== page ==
The third solo exhibition at Miguel Abreu by Sam Lewitt, an artist not yet 30, treated text and image, industry and technology in bone-dry but rewarding photographs and sculptures. Forming the core of the show were several C-prints called “Paper Citizens” (2011), depicting the matrices used in letterpress composition; Lewitt rescued the hardware from a modernizing New York City print shop. As large as 6 feet on a side, these arresting, coldly seductive photos present the metal frames and letters, as well as the visually lush bits of wood used for spacing, all set against bright white backgrounds. While most of the photos appear to show an actual assembled plate of text, Lewitt digitally composed each image from individual photographs of the separate parts. In Paper Citizen 4327 he tips his hand, letting individual letters float separately against the white background. In this way he highlights the modern process used in portraying these antique objects.
In each image, the type spells out found text—backward, in keeping with printing processes. One includes the exhibition’s title, “Total Immersion Environment.” Paper Citizen 4328 describes the shrinkage in size and simultaneous growth in power of transistors since the 1960s, the sort of progress that obviated the printing press. A passage in Paper Citizen: face forward indicates that ancient Egyptian priests used a primitive steam engine to cause vapor to flow from statues of the gods, seemingly animating them. This piece suggests an Oz-like parallel—the gods and the printed word, both propped up with machines.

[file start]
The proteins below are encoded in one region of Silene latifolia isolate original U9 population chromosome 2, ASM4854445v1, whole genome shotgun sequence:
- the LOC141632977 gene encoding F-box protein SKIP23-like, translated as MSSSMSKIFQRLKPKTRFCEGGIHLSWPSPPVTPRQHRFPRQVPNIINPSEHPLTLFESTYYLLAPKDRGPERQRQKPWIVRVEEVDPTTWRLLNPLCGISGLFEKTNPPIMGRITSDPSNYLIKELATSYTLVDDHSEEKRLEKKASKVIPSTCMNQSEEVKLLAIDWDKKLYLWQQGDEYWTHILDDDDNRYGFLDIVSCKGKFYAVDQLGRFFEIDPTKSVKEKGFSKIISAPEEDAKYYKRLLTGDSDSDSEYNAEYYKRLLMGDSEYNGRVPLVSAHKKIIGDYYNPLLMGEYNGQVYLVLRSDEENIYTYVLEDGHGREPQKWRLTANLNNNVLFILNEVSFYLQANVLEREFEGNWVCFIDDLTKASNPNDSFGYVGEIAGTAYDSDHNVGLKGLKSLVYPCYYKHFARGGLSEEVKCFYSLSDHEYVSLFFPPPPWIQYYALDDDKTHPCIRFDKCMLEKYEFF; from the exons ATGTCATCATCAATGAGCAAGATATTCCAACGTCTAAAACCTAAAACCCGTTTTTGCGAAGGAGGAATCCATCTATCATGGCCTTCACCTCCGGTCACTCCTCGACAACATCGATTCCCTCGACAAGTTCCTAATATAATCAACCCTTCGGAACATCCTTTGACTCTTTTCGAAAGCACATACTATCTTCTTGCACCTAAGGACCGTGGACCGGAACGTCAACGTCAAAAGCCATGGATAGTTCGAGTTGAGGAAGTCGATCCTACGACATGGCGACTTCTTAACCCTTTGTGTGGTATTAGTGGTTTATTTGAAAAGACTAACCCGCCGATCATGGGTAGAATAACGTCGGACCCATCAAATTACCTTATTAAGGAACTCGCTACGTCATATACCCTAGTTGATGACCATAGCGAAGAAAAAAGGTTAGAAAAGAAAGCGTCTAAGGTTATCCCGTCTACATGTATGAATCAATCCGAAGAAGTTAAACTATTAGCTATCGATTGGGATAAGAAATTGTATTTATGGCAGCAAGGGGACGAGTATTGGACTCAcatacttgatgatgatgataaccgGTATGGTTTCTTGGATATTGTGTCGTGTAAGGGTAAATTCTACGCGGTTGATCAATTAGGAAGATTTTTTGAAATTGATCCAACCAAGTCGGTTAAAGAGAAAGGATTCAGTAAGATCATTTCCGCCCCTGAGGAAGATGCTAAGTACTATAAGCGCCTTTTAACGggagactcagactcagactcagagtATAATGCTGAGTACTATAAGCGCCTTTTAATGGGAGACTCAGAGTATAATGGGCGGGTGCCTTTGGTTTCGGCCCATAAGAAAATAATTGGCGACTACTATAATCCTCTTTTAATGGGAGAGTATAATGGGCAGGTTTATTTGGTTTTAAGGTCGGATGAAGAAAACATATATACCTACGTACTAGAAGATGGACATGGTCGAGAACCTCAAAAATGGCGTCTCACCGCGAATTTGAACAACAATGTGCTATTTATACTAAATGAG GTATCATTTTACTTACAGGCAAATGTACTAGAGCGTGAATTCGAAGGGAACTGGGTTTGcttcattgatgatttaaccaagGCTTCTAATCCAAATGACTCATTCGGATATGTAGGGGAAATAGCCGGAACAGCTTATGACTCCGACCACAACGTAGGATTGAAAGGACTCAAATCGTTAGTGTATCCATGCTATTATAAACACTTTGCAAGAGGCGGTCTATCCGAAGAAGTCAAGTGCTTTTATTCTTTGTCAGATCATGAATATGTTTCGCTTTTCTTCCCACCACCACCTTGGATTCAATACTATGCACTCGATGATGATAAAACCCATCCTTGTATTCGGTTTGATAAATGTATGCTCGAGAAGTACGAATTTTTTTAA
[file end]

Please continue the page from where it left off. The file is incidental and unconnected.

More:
The show’s four sculptures, collectively called “Test Subjects” (all 2010), consist of found objects coated in industrial dust used to test machinery under punishing conditions. On the wall hung a full-length mirror and a strip of unexposed film, while on pedestals rested a pilot’s visored helmet and a truck’s rearview mirror, each labeled with the grade of dust employed (“A4 coarse” or “A2 fine,” for example). Normally signifying decay and obsolescence, dust is here considered as a vital material.
The gallery’s two glass doors each bore a column of words printed in block letters, one in red facing the street, one in black facing the gallery. Thus one column was always backward for the viewer, echoing the photographs. Some pairings, such as “free / images; cheap / laborers; com / positors” and “con / sumers,” hinted at Lewitt’s interest in economies and value.
A two-sided color photocopy accompanying the press release further fleshed out the text theme introduced in the photos. One side reproduced a New York Times story about an exhibition investigating the dawn of written language, illustrated with 5,200-year-old clay tablets; the other side had a picture of an explosive device and part of a Times article about bombs from Yemen hidden in toner cartridges. Writing devices: fostering civilization in 3,200 B.C., pressed into service to destroy it in 2010 A.D.
Photo: Sam Lewitt: Paper Citizen 4326, 2011, chromogenic print mounted on aluminum, 63 3⁄8 by 49 3⁄4 inches; at Miguel Abreu.
See Art in America online’s profile of Sam Lewitt, conducted on the occasion of this show.